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21 hours ago, Human without the bean said:

Who is SH?

The name of the movie was "Holmes and Watson", and it's a failed attempt at a comedy version of Sherlock Holmes.

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In the opening scene of this movie, the lead actress walks toward a pet store, and someone whistles at her (like, catcall whistles). It's an inside joke. The director cast the woman after seeing her in a diet soft drink commercial in which the same thing happened to her.

There is no musical soundtrack.

The title antagonists' motive/provocation is never revealed.

To give the sense of a terror that will continue after the movie ends, the words "The End" do not appear, the story is not resolved, and there are no end credits.

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I remember Cindy Crawford did some Pepsi commercials, but I don't remember any wolf-whistles or catcalls, so it's probably not her.  It is probably someone younger, who did a more recent commercial.      I was going to guess "Hostel", but the hostel itself isn't an "antagonist."     So, I've got nothing yet.   (I can eliminate a lot of movies where the title doesn't reference an antagonist, but that will be more useful later, I think.)     

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Absolutely positively NOT someone younger. 

You will probably not have seen this commercial. I doubt you've ever consumed the drink.

George MIGHT have (seen the commercial/consumed the drink), but I have no way of knowing for sure. 

 

By the time she made this movie, the actress was already a mom... her daughter would later become an actress as well, eclipsing her in fame, IMO.

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It sounded Hitchcockian to me.  And Tippi Hedren's daughter, Melanie Griffith, is better known than Hedren.  I'm not sure about the drink, but I'm guessing the movie is

The Birds* (which I haven't seen)

George

*which also would be the title antagonists

Edited by GeorgeStGeorge

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Sego

It's good for your ego.

Hedren starred in a commercial that appeared on the Today show, which Hitchcock was watching. He got a hold of her and signed her up. She thought it was for his TV show, not for this bizarre, music-free terror fest, where birds start viciously attacking humans for no known reason.

 

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I just watched the Sego commercial.  The "catcall" comes from a boy playing her son.  I can't tell whether it's cute or creepy.

George

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Since we're not doing Music from the Movies anymore, I'll use one here.

I Heard It Through the Grapevine

You Can't Always Get What You Want

Joy to the World

Good Lovin'

My Girl

George

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Since we're not doing Music from the Movies anymore, I'll use one here.

I Heard It Through the Grapevine

You Can't Always Get What You Want

Joy to the World

Good Lovin'

My Girl

Ain't Too Proud to Beg

Natural Woman

A Whiter Shade of Pale

George

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This movie was actually renowned for its sound track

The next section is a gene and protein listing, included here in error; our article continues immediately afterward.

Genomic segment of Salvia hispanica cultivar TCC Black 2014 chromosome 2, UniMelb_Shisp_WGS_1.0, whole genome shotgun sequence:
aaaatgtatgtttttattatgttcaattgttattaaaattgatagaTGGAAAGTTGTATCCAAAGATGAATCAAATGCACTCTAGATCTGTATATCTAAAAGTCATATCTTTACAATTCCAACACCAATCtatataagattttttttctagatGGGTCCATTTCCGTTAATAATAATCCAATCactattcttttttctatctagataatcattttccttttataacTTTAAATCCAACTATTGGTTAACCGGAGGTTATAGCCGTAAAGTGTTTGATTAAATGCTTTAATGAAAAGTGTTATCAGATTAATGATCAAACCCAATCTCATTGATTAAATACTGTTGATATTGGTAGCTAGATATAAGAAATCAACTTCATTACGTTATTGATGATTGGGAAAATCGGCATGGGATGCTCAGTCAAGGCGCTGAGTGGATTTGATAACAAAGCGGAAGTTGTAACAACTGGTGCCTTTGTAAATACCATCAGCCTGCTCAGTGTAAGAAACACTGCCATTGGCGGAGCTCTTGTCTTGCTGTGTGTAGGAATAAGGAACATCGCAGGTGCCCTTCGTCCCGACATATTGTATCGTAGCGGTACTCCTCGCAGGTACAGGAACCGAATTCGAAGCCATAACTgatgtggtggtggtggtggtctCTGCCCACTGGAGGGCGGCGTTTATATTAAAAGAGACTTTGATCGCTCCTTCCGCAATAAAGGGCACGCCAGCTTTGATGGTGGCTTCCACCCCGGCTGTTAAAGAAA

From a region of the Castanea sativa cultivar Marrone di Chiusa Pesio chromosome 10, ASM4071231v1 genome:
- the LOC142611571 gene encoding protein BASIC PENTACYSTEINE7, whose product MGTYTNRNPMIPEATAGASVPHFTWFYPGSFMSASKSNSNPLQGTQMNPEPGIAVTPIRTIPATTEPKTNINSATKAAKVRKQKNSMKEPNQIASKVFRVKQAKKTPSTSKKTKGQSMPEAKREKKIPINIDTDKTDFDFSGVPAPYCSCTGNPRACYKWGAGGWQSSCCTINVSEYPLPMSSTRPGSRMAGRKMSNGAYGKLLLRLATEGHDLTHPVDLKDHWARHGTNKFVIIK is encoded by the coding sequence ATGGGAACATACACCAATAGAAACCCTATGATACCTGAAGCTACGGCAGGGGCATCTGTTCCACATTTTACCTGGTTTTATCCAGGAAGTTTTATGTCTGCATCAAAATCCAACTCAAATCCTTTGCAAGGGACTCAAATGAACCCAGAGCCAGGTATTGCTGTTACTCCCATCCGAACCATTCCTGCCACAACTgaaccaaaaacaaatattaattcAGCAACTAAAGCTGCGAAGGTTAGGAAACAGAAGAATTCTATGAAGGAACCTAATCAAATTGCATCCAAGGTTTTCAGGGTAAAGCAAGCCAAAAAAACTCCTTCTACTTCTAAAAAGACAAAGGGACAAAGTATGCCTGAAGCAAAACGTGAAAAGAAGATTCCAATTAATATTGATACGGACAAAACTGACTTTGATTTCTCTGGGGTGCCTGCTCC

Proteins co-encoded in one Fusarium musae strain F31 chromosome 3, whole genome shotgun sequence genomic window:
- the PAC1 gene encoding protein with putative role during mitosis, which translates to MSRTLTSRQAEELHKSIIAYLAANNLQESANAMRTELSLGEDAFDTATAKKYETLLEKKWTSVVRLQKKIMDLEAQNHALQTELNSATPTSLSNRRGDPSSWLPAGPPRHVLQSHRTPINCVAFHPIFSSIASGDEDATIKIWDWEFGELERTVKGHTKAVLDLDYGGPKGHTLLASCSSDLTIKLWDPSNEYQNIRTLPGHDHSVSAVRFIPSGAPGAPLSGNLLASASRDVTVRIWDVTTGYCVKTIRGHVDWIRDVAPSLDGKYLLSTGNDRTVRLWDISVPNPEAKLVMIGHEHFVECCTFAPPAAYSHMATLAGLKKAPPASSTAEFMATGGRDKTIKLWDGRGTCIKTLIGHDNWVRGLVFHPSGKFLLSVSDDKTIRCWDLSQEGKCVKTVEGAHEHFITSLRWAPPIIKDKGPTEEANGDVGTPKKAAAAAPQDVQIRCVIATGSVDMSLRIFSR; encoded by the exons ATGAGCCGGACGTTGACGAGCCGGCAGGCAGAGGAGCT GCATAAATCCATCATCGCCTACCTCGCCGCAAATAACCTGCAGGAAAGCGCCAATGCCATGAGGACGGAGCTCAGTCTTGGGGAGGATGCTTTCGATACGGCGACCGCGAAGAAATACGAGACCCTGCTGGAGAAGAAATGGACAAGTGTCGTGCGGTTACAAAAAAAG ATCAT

I Heard It Through the Grapevine         You Can't Always Get What You Want

Joy to the World           Good Lovin'

My Girl         Ain't Too Proud to Beg

Natural Woman         A Whiter Shade of Pale

Let's add some of the cast:

William Hurt                 Kevin Kline

Meg Tilly         JoBeth Williams

George

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4 hours ago, GeorgeStGeorge said:

Home run.  :dance:

George

Wow.  Thank that one comedian in the 80s or early 90s.  He played a few notes of "Heard It Through the Grapevine", and said that young people now know it as the California Raisin theme song,  while people his age knew it from "the Big Chill."  

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Ok, next movie.

 

This movie's cast included Ann-Margret, Oliver Reed, and Jack Nicholson.  The title character, among other things,  becomes a religious leader sometime after becoming both crippled and a public figure.

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1 hour ago, GeorgeStGeorge said:

Tommy.

George

That's it.    After Tommy's traumatic incident where he went "deaf, dumb and blind".  he gained fame as a pinball wizard, and that led to his becoming a religious leader.  

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After producers Irwin Winkler and Robert Chartoff became interested in the script, they offered the scriptwriter an unprecedented $350,000 for the rights. He had $106 in the bank, no car, and was trying to sell his dog because he couldn't afford to feed it, but he refused to sell unless they agreed to allow him to star in the film. They agreed, on the condition that he continue to work as a writer without a fee, and that he work as an actor for scale. After Winkler and Chartoff purchased the film, they took it to United Artists, who envisioned a budget of $2 million with an established star, particularly Robert Redford, Ryan O'Neal, Burt Reynolds, or James Caan. When Winkler and Chartoff told United Artists that they could only get the screenplay if the writer starred, United Artists cut the budget to $1 million, and had Chartoff and Winkler sign agreements that they would be personally liable if the film went over budget. The final cost was $1.1 million. Chartoff and Winkler mortgaged their houses for the last $100,000.